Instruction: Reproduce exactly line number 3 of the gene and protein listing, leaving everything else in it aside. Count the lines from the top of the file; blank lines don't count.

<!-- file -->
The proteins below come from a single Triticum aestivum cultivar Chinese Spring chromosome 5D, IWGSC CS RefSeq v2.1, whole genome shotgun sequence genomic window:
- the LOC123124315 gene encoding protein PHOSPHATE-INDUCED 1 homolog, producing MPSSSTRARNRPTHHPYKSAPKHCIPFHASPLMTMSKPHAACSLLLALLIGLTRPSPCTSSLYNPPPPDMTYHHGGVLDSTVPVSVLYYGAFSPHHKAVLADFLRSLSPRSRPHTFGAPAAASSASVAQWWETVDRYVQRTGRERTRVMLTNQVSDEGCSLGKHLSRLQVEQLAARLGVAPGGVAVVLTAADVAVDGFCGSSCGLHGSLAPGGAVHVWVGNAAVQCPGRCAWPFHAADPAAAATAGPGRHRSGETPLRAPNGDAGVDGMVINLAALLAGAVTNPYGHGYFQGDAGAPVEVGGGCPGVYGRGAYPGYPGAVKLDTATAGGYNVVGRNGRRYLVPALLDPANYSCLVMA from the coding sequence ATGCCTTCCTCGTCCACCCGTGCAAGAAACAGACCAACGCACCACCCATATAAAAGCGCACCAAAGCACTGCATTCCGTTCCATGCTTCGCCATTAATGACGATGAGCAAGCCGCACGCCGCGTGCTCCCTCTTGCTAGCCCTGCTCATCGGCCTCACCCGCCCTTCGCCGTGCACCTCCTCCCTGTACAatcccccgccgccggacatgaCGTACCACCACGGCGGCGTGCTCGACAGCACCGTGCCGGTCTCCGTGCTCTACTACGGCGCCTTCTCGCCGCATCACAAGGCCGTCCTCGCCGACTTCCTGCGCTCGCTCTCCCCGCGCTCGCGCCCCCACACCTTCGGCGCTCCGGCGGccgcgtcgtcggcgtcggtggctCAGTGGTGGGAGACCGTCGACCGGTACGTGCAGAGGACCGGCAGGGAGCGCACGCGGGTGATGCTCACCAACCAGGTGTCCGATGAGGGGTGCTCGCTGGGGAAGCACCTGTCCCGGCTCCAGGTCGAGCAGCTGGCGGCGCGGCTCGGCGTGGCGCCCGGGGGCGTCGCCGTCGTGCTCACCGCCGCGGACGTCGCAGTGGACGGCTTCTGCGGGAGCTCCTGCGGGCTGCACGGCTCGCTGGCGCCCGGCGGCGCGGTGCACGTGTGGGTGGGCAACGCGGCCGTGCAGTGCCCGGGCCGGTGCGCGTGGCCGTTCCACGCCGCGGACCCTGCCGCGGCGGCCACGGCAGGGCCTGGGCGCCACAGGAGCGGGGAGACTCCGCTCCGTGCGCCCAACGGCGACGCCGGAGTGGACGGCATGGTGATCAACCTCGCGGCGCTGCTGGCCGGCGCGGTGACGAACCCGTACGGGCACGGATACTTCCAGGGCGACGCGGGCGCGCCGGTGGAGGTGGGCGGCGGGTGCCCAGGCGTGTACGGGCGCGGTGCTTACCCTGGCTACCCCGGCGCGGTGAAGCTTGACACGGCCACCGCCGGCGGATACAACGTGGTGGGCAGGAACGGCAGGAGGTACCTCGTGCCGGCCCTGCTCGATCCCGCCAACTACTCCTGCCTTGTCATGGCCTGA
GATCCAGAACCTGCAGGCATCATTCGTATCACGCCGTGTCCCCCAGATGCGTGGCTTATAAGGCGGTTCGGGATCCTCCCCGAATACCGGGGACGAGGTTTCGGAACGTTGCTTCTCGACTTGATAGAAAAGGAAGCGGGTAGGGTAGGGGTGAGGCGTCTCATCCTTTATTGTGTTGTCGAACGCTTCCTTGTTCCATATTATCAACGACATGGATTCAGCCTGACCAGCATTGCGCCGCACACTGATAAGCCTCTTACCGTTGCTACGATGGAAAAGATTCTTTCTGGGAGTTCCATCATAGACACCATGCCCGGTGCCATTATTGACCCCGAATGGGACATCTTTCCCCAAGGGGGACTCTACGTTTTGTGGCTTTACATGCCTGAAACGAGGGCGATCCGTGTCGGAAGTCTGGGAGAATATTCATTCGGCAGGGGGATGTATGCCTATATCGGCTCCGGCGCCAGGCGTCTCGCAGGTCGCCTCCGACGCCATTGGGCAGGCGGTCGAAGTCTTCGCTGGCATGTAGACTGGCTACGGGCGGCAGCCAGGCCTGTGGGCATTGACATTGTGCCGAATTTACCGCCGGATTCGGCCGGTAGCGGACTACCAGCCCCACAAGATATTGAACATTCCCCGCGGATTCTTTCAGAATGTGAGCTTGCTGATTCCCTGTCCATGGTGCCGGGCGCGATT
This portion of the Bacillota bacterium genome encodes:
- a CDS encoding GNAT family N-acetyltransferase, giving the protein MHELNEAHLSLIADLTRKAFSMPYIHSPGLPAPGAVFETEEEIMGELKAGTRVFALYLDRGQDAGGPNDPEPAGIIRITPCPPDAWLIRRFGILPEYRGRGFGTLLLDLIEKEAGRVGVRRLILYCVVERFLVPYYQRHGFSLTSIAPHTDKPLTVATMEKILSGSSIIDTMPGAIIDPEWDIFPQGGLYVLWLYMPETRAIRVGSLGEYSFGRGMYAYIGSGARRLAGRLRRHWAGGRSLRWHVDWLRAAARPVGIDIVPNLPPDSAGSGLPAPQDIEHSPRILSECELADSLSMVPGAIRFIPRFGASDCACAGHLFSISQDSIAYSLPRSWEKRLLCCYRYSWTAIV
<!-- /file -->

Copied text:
GATCCAGAACCTGCAGGCATCATTCGTATCACGCCGTGTCCCCCAGATGCGTGGCTTATAAGGCGGTTCGGGATCCTCCCCGAATACCGGGGACGAGGTTTCGGAACGTTGCTTCTCGACTTGATAGAAAAGGAAGCGGGTAGGGTAGGGGTGAGGCGTCTCATCCTTTATTGTGTTGTCGAACGCTTCCTTGTTCCATATTATCAACGACATGGATTCAGCCTGACCAGCATTGCGCCGCACACTGATAAGCCTCTTACCGTTGCTACGATGGAAAAGATTCTTTCTGGGAGTTCCATCATAGACACCATGCCCGGTGCCATTATTGACCCCGAATGGGACATCTTTCCCCAAGGGGGACTCTACGTTTTGTGGCTTTACATGCCTGAAACGAGGGCGATCCGTGTCGGAAGTCTGGGAGAATATTCATTCGGCAGGGGGATGTATGCCTATATCGGCTCCGGCGCCAGGCGTCTCGCAGGTCGCCTCCGACGCCATTGGGCAGGCGGTCGAAGTCTTCGCTGGCATGTAGACTGGCTACGGGCGGCAGCCAGGCCTGTGGGCATTGACATTGTGCCGAATTTACCGCCGGATTCGGCCGGTAGCGGACTACCAGCCCCACAAGATATTGAACATTCCCCGCGGATTCTTTCAGAATGTGAGCTTGCTGATTCCCTGTCCATGGTGCCGGGCGCGATT